• Stardance
    Stardance Member Posts: 22
    @Steamhead @JUGHNE @Jamie Hall I just replaced all the old steam trap capsules with new B&J cages. 10 of the 12 radiators are now fully functioning.

    But 2 of the radiators are not heating. The vertical supply pipe, the valve and nut (between the valve and the spud) all get hot, but the whole radiator remains cold.

    Pics of both valves.




    Can I fix this or does it take special equipment and knowledge? From what I've researched so far it seems the most likely cause is defective rubber seal disc inside the valve.

    Thanks for your advice.
  • Jamie Hall
    Jamie Hall Member Posts: 20,525
    Probably as good a guess as any. And, in theory, not that hard to fix -- in theory. What should happen is that the whole bonnet should come off (the big hex on the first valve, the square nut on the second). That, anyway, is the theory. It may not be all that simple to get it to come apart...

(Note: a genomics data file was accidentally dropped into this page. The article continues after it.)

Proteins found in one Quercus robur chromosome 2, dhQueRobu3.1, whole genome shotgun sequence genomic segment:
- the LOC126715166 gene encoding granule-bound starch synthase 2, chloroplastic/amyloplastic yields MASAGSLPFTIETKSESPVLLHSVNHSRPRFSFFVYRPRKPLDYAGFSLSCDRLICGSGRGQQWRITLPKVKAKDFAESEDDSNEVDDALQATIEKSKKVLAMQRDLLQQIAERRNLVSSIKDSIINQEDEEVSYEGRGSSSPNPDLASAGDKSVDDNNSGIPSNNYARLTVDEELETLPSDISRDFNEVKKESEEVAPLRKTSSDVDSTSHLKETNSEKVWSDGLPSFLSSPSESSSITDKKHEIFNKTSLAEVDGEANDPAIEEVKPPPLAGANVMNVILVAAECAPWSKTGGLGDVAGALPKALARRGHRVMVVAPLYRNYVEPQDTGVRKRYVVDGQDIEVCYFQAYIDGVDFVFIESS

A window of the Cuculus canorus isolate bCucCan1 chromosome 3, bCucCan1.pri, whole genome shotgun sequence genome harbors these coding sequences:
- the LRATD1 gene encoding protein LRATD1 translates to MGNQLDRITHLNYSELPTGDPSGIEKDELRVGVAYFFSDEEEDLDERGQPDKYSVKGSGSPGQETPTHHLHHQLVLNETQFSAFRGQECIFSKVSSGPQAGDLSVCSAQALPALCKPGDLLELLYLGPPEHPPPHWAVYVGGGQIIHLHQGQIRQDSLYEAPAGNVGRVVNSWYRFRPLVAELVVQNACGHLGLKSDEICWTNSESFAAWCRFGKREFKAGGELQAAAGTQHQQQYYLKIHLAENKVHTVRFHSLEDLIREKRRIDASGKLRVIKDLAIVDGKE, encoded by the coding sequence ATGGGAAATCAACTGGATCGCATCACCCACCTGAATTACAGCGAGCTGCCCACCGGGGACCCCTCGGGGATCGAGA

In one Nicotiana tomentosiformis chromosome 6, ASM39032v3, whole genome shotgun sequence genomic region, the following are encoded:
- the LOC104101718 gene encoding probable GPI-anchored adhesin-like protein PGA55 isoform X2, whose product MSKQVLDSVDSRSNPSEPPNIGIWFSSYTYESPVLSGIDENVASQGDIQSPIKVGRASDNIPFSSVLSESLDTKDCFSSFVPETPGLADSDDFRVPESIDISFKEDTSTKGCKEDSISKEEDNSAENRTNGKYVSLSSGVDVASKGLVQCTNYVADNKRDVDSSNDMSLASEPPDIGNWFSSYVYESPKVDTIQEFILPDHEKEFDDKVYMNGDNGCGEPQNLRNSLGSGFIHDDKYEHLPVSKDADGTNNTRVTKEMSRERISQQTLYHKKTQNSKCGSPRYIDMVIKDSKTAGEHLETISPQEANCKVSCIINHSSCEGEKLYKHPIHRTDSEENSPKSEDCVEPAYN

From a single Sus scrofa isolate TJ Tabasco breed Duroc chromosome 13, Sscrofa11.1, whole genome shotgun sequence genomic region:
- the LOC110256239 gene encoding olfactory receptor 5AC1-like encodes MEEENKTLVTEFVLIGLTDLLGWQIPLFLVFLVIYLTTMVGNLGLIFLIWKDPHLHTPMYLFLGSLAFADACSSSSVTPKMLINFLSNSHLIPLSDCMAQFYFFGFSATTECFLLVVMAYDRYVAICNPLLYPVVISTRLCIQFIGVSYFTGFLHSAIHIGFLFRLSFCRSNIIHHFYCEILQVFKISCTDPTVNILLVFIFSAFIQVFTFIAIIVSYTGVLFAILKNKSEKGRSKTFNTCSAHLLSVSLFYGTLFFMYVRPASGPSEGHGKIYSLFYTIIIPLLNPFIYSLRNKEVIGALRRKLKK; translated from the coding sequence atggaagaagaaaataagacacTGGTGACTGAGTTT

Br. Jamie, osb
    Building superintendent/caretaker, 7200 sq. ft. historic house museum with dependencies in New England
  • Steamhead
    Steamhead Member Posts: 15,769
    Make sure those two valves really are open. That nut between the valve and radiator is a union- loosen the nut and pull the valve away from the rad a bit, and you should be able to look inside and see.
    All Steamed Up, Inc.
    Towson, MD, USA
    Steam, Vapor & Hot-Water Heating Specialists
    Oil & Gas Burner Service
    Consulting
  • EBEBRATT-Ed
    EBEBRATT-Ed Member Posts: 13,170
    Or disconnect the rad and slide it out. The you can check the supply and return for blockage. The valve is the most likely culprit